It’s that long-awaited day again—when Apple unveils its latest products to the iHungry masses. In 2014, Apple iPhone fans camped out for weeks in anticipation of the iPhone 6 announcement (even though surveys say Apple’s really not that cool). Then once they had the thing in their hands, there was a flurry of tech scandal headlines ranging from “Bendgate” to “Bendgazi” lambasting the new unintentionally flexible iPhones.
As we again near the brink of new Apple releases, all of the hype begs the question: What happened to the hype surrounding the last shiny new iPhones we ran out to purchase a mere 365 days ago—and, for that matter, the excitement we once felt for the brick-size Motorola DynaTAC cell phone, the TRS-80 portable computer, and all the other now-obsolete technological marvels?
Jim Golden, a Portland-based commercial still-life photographer, set out to answer those questions in his projects "Relics of Technology" (2013-14) and "Collections" (2011). In "Collections," Golden obsessively organized and arranged groupings of items—say, scissors or musical instruments. He based the assemblages on innovations made to the product over time, formal characteristics like shape or color, or objects categorized by theme, such as an assortment of things used while hunting or camping.
A handful of the images Golden created specifically centered around technology—cameras, cell phones, eight-track tapes, speakers, typewriters, video games and boomboxes. Those images inspired the spinoff project "Relics," in which Golden focused solely on photographing tech items—singularly or in repetitive abstract patterns to emphasize their mass production. He stripped away any nostalgic feelings associated with the objects by photographing them in a documentary format. He explained via email:
The seeds for the "Relics of Technology" project started when I found a brick cell phone at a thrift store in rural Oregon. Since finding it, similar bits and pieces of old technology and media kept grabbing my attention. The fascination was equal parts nostalgia for the forms, and curiosity as to what had become of them.
Golden waxed poetic when asked how he felt about the speed with which technology now becomes outdated, how quickly the items that were so big in their day have now become relics. The older he gets, he said, the more it bothers him. "I'm concerned by how distracted we are all the time, and that's a direct result of a lot of the new tech....These photos are reminders that progress has a price and our efforts have an expiration date."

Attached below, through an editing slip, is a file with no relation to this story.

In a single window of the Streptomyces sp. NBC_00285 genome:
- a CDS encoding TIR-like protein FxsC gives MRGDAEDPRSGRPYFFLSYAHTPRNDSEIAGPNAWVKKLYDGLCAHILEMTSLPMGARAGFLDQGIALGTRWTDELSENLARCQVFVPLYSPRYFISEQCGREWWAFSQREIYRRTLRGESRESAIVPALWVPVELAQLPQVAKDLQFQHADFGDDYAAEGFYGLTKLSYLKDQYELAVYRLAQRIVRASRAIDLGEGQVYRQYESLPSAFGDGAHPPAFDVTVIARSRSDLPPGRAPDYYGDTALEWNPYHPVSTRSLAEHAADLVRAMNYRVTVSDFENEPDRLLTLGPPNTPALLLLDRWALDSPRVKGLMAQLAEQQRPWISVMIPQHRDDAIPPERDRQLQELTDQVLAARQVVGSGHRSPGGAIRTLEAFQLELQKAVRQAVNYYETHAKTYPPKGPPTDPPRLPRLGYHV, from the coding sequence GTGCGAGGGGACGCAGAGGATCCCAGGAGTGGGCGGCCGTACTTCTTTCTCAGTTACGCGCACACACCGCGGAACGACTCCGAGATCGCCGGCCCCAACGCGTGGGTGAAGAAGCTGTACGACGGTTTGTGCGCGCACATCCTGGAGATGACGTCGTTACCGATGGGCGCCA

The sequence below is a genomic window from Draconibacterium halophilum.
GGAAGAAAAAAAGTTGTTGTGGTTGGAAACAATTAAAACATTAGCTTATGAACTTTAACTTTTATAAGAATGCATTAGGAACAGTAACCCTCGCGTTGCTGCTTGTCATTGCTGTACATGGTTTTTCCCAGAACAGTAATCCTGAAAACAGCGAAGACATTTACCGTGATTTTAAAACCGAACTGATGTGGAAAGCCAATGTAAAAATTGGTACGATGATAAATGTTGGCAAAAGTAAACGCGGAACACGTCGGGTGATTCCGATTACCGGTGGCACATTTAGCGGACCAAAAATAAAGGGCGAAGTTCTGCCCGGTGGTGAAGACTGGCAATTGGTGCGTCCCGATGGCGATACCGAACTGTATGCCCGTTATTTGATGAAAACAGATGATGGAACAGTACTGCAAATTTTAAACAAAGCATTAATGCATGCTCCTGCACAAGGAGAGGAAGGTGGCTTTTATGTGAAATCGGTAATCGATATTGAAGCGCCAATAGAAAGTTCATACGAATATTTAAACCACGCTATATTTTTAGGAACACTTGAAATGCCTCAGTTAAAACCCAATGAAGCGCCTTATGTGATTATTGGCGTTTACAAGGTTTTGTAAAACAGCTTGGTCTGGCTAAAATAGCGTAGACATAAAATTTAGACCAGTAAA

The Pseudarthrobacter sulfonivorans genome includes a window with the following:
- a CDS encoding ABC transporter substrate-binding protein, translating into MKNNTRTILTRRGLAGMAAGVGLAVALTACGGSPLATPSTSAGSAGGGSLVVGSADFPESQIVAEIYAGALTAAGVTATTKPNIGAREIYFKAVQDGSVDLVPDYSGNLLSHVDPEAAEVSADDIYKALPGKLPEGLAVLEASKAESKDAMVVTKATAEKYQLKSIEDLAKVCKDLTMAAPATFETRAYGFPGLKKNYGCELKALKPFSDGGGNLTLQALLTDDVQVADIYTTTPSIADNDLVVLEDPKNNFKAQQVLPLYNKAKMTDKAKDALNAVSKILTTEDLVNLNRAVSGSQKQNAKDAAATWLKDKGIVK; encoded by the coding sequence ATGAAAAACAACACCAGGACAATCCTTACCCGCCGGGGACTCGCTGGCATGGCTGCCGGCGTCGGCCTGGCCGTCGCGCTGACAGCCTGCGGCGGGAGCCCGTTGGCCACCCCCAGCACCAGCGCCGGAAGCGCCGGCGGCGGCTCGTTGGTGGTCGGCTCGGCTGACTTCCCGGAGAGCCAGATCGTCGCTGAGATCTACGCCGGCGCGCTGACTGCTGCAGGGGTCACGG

Golden's use of one of the latest digital cameras to shoot the photos adds an interesting layer to the work. When you visit his website, you see a black and white portrait of the photographer—a fro of wild hair behind a vintage twin-lens Rolleiflex medium-format roll film camera (which also makes a "Where's Rollei?" cameo appearance near the center of his "Collections" image of antique cameras). Yet he didn't use that classic camera to shoot "Collections" or "Relics":
As of November 2012, I closed the chapter of my career with film....I don't have too much nostalgia for the limitations of film and the product itself, but I desperately miss all those amazing and versatile cameras we used to shoot with. I still use my Sinar P2 4x5 camera, but I put a digital back on it. All of these images [in "Relics" and "Collections"] were shot on a digital Hasselblad H series camera, so at least there is still a 'Hassie' up in the mix at the studio.
Ask any digital photographer for their biggest frustration, and one of the top five responses will inevitably be the perpetual need to upgrade to the latest and greatest gadgets on the market—the camera that produces the best quality images, the fastest-recording memory card, the lens with the crispest glass, the hard drive with the largest amount of space, the retouching software with the most features, the highest definition monitors. (As photographers, we speak in hyperboles.) Yet, all of those annual or biennial upgrades come at a price. For a Hasselblad H-series camera and lens system, that price can be the cost of a car.
There is another price as well—our shortened attention span for technology and our toddler willingness to abandon the "toys" that are still perfectly good for a much-hyped, newly-released successor. Jim Golden talks about his ambitions for these two series:
My hope for the viewer is they pause for a minute and have a reaction, good or bad, to these objects that played key roles either directly or indirectly in our lives today. If there is another thought, I hope the viewer thinks twice about upgrading that phone or discarding that old technology—can you hold out for the next version of the iPhone or Android if your current model is still functional? Question the consumption a bit, and possibly do your part to curb or limit it. I, for one, don't want to get choked out by landfills or toxic zones due to all this discarded stuff.
Golden plans to continue his "Collections" project for five to 10 more years and eventually turn it into a book—though he acknowledges that the stream of "Relics" is endless.
This is part of The Photo Bank, a new section of Money.com dedicated to conceptually-driven photography. From images that document the broader economy to ones that explore more personal concerns like paying for college, travel, retirement, advancing your career, or even buying groceries, The Photo Bank will showcase a spectrum of the best work being produced by emerging and established artists. Submissions are encouraged and should be sent to Sarina Finkelstein, Online Photo Editor for Money.com: firstname.lastname@example.org.